• MA students may pursue an optional minor in a policy or regional program. A student cannot pursue a minor in General IR or International Economics, but can pursue a Specialization in International Economics [33]
  • A student can have only one minor and can declare a minor at any time prior to graduation.
  • Students do not receive bidding priority for a minor.
  • All minors require three courses. Some minors require a specific course(s) and/or language proficiency.
  • A student may use a maximum of one applicable cross-listed course (4 credits) toward both a minor AND concentration requirements. In the IR or Asia concentrations, the cross-listed course must be from the primary concentration area and not from the 2 additional required courses in the other IR or Asia areas.
  • General IR concentrators can minor in an IR area or policy area (Conflict Management, Global Theory and History, International Law and Organizations, International Political Economy, Energy, Resources, and Environment, or Strategic Studies) by completing 2 additional area/policy courses (8 credits) beyond the 1 used toward the concentration.

To add or change a minor, please click HERE [34].

SAIS Women Lead

http://www.sais-jhu.edu/swl#about-sais-women-lead [35]
SAIS Women Lead is a global women’s leadership development program that partners the school's faculty, students, alumni, and public and private organizations to raise the political and economic status of communities through the empowerment of women. By fostering scholarship and cross-cultural exchange, SAIS Women Lead raises awareness of gap areas in research and advocacy to create more inclusive, compassionate, and service-oriented societies.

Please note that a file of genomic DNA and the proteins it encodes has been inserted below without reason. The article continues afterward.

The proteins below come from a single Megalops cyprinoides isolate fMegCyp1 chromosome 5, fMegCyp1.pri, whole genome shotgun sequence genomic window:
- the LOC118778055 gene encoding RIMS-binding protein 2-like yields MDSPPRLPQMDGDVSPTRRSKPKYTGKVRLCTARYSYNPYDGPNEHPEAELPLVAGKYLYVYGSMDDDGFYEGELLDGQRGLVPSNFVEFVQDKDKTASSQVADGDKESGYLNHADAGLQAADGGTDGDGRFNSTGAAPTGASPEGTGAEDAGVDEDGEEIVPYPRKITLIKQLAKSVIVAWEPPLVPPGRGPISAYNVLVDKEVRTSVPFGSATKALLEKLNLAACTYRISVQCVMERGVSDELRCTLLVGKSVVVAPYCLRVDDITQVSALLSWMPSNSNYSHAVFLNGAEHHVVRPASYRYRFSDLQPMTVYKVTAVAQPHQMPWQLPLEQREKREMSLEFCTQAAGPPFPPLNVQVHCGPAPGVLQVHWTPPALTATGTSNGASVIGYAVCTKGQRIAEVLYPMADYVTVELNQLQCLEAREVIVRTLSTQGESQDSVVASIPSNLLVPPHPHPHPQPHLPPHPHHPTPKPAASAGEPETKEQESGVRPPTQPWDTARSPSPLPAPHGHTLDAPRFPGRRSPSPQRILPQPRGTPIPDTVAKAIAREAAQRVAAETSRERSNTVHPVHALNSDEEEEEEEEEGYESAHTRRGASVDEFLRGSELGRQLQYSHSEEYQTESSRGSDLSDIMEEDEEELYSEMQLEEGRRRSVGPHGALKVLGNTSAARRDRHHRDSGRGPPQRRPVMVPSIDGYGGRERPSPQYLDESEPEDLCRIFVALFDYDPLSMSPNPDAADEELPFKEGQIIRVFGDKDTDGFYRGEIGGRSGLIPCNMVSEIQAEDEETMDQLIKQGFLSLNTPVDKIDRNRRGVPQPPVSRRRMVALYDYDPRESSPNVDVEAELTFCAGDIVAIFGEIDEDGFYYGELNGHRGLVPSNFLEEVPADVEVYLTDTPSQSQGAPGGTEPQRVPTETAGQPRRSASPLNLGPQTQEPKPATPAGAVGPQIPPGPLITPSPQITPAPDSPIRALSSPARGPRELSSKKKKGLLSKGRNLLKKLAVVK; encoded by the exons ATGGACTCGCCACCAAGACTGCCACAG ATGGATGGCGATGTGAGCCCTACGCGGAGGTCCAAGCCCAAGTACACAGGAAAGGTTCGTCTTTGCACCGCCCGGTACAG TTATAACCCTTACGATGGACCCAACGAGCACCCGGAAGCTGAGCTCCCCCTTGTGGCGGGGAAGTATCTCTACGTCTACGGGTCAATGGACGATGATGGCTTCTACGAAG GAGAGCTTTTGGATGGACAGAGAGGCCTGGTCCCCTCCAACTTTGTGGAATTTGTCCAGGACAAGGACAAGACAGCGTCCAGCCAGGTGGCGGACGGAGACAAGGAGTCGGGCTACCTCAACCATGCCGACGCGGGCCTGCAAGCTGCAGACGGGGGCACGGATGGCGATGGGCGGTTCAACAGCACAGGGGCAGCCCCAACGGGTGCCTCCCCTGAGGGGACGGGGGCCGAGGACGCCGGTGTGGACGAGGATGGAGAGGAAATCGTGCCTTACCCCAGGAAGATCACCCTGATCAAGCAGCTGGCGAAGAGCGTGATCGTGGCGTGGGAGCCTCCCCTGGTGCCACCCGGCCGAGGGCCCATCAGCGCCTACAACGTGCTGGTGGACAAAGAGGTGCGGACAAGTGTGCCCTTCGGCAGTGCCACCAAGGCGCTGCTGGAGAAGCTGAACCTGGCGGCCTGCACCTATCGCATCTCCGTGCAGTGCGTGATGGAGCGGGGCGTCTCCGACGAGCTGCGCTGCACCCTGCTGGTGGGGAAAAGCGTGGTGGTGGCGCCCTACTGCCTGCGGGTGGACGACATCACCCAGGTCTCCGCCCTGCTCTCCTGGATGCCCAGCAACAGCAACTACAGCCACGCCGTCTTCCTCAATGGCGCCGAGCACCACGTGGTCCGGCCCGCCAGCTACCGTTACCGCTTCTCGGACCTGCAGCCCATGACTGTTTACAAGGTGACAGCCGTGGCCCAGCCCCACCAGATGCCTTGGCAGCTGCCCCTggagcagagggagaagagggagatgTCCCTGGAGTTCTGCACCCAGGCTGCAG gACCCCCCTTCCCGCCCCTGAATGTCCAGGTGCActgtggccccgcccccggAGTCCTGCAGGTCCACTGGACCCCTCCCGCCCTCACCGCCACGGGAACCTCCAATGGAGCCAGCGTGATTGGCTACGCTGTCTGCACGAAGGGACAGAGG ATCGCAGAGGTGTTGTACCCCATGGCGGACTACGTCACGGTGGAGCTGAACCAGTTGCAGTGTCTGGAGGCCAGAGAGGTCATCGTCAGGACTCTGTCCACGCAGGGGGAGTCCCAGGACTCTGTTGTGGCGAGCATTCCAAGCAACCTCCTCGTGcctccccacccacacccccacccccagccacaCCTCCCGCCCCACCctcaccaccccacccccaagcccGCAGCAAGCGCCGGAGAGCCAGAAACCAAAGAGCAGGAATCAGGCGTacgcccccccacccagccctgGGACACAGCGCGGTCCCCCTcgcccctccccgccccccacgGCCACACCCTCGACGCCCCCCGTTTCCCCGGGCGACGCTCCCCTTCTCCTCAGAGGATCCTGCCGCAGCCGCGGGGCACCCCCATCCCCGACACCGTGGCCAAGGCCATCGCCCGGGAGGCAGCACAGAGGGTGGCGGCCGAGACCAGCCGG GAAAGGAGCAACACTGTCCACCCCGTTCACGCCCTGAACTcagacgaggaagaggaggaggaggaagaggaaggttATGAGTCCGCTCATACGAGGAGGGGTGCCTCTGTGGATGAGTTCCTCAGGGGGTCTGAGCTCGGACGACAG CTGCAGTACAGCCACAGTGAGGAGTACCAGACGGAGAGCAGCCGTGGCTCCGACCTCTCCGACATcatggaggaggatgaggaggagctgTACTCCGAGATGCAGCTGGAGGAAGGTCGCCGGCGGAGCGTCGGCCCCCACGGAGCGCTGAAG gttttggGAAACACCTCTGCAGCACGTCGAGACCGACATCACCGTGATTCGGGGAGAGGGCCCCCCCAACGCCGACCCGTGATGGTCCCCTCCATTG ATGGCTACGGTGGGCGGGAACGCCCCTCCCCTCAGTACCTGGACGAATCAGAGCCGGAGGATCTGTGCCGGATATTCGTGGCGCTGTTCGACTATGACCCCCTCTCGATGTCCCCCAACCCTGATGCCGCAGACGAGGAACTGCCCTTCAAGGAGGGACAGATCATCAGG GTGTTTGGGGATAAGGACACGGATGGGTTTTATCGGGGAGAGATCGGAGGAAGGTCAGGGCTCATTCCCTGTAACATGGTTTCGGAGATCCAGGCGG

Events

Inclusive Diplomacy Luncheon Series

Culture Change at the State Department:
Inclusive Government Leaders Share Their Insights

 
Monday, March 6, 2017
12PM – 2:00PM
Rome 806

  • Ms. Betty Bernstein, Office of Global Women’s Issues (Senior Advisor and Director of Operations)
  • Mr. Jesse Bernstein, Senior Advisor to the Special Envoy for the Human Rights of LGBTI Persons
  • Ms. Zakiya Carr Johnson,  Director - Race, Ethnicity, and Social Inclusion Unit, Policy Planning and Coordination Office of Western Hemisphere Affairs

Please RSVP by March 3rd to Starr Lee: starr.lee@jhu.edu [36]

For more information, click HERE [37].


External Resources

 

SAIS Women Lead [38]
SAIS Women Lead is a global women’s leadership development program that partners the school's faculty, students, alumni, and public and private organizations to raise the political and economic status of communities through the empowerment of women. By fostering scholarship and cross-cultural exchange, SAIS Women Lead raises awareness of gap areas in research and advocacy to create more inclusive, compassionate, and service-oriented societies.

Contact Us


Charles Doran
Andrew W. Mellon Professor of International Relations, Director of the Global Theory and History Program, Director of the Center for Canadian Studies
cfdoran@jhu.edu [39]
Nitze 510

Starr Lee
Senior Academic Program Coordinator
starr.lee@jhu.edu [36]
202.663.5714
Nitze 503

Address & Phone

Global Theory and History
Nitze Building
1740 Massachusetts Ave., NW
Washington, DC
20036

202.663.5714